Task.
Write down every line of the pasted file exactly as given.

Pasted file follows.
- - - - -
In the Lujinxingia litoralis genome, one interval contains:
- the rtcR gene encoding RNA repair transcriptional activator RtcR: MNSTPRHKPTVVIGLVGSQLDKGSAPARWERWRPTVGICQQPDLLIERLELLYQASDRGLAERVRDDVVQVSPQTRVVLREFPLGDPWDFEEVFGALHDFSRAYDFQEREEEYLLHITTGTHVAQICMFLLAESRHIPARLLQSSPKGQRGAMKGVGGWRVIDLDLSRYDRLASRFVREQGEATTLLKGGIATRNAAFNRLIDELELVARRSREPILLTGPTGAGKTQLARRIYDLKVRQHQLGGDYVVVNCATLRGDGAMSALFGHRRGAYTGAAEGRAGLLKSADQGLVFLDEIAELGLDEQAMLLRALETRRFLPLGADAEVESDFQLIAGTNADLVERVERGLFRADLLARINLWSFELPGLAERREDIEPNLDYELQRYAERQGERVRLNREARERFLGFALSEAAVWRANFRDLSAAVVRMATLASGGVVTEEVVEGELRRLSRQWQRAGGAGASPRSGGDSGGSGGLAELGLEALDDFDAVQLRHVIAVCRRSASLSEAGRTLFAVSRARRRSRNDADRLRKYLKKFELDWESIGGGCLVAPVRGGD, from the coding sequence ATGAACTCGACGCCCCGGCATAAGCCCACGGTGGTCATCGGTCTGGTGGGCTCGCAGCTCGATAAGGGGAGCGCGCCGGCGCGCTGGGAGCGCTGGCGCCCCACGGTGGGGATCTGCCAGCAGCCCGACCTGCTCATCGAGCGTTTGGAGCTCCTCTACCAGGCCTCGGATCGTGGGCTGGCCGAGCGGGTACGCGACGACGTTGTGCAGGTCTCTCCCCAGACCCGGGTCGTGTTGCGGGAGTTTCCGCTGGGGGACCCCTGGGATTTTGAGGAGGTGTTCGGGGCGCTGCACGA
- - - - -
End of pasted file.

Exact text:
In the Lujinxingia litoralis genome, one interval contains:
- the rtcR gene encoding RNA repair transcriptional activator RtcR: MNSTPRHKPTVVIGLVGSQLDKGSAPARWERWRPTVGICQQPDLLIERLELLYQASDRGLAERVRDDVVQVSPQTRVVLREFPLGDPWDFEEVFGALHDFSRAYDFQEREEEYLLHITTGTHVAQICMFLLAESRHIPARLLQSSPKGQRGAMKGVGGWRVIDLDLSRYDRLASRFVREQGEATTLLKGGIATRNAAFNRLIDELELVARRSREPILLTGPTGAGKTQLARRIYDLKVRQHQLGGDYVVVNCATLRGDGAMSALFGHRRGAYTGAAEGRAGLLKSADQGLVFLDEIAELGLDEQAMLLRALETRRFLPLGADAEVESDFQLIAGTNADLVERVERGLFRADLLARINLWSFELPGLAERREDIEPNLDYELQRYAERQGERVRLNREARERFLGFALSEAAVWRANFRDLSAAVVRMATLASGGVVTEEVVEGELRRLSRQWQRAGGAGASPRSGGDSGGSGGLAELGLEALDDFDAVQLRHVIAVCRRSASLSEAGRTLFAVSRARRRSRNDADRLRKYLKKFELDWESIGGGCLVAPVRGGD, from the coding sequence ATGAACTCGACGCCCCGGCATAAGCCCACGGTGGTCATCGGTCTGGTGGGCTCGCAGCTCGATAAGGGGAGCGCGCCGGCGCGCTGGGAGCGCTGGCGCCCCACGGTGGGGATCTGCCAGCAGCCCGACCTGCTCATCGAGCGTTTGGAGCTCCTCTACCAGGCCTCGGATCGTGGGCTGGCCGAGCGGGTACGCGACGACGTTGTGCAGGTCTCTCCCCAGACCCGGGTCGTGTTGCGGGAGTTTCCGCTGGGGGACCCCTGGGATTTTGAGGAGGTGTTCGGGGCGCTGCACGA